While on this question it is pertinent to call attention to the fact that the resident vice president testified on the witness stand that the rates charged by the surety company to the commonwealth of Pennsylvania were the same as the rates charged to persons and other corporations of a private nature on bonds of the same amount. This is evidence that the contracting parties never had in mind the question of the commonwealth of Pennsylvania first exercising its priority claim before calling upon the bonding companies to make good under their bonds. To adopt the reasoning of the plaintiff would permit the bonding companies to obtain premiums without assuming the risks and hazards of a surety. As a matter of fact, this is the first time that this question seems to have been raised, and it is but fair to state that the question is not being raised by the National Surety Company itself, but by one of its stockholders.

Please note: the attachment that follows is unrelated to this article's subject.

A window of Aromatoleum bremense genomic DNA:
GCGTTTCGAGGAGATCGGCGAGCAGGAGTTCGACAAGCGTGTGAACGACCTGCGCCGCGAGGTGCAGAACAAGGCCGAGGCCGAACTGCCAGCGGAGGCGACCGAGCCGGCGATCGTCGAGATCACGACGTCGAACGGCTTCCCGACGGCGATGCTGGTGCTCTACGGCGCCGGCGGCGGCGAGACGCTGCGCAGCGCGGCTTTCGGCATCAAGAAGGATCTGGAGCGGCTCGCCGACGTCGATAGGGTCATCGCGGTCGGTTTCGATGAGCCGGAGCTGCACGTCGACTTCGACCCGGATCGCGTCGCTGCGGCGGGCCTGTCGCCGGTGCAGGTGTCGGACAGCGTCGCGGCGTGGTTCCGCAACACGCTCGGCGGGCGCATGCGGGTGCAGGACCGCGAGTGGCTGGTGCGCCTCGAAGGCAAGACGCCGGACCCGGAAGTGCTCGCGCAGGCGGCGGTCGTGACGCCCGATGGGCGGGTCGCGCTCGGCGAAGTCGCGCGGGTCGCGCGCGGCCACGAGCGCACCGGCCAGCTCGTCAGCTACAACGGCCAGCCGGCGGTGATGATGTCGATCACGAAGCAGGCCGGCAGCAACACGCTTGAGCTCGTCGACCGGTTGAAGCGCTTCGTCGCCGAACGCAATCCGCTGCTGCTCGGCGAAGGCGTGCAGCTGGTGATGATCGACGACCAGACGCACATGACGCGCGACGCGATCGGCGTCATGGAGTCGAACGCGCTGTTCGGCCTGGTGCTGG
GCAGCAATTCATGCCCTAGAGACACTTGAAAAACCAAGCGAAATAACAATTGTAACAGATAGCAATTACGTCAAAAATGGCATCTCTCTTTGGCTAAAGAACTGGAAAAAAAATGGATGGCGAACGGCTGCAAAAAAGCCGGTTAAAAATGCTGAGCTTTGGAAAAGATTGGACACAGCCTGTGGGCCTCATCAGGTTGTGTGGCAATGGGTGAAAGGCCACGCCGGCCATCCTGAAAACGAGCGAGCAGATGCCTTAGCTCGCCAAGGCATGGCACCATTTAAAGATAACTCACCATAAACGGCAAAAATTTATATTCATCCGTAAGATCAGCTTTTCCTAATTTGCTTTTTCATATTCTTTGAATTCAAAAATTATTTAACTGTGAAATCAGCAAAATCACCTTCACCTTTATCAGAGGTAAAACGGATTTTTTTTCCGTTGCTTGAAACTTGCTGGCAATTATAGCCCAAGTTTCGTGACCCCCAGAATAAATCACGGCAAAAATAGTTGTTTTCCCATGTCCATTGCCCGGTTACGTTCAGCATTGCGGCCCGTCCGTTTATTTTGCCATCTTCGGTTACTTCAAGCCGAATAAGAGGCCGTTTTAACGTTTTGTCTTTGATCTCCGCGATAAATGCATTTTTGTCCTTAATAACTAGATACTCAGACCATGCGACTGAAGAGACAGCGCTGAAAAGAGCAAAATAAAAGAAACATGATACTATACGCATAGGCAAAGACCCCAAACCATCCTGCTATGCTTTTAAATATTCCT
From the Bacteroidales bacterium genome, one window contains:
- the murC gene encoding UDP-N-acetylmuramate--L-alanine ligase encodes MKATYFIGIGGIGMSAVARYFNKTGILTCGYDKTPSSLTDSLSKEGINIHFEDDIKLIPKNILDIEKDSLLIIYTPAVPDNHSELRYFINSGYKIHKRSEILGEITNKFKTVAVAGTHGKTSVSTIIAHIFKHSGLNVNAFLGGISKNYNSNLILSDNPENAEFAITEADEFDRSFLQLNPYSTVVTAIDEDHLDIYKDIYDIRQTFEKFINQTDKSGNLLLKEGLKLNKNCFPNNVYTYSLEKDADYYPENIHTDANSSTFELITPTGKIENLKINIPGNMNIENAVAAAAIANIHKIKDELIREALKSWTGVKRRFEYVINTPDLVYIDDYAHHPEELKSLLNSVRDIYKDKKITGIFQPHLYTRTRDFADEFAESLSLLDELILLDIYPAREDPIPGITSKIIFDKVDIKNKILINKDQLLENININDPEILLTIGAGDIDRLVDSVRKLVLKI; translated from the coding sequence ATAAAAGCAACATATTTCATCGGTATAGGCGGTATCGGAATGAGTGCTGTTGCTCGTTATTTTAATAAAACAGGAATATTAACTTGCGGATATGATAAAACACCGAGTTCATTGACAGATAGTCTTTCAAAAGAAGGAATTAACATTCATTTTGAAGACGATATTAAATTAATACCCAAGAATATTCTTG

It is also alleged that the plaintiff's rights under the Fifth Amendment to the Constitution of the United States have been violated. The Fifth Amendment is as following: "Nor shall private property be taken for public use, without just compensation."

 The same reasoning that applied to the alleged violation of the plaintiff's rights under the Fourteenth Amendment apply here. The evidence shows that there was compensation at the regular rate for policies of like nature.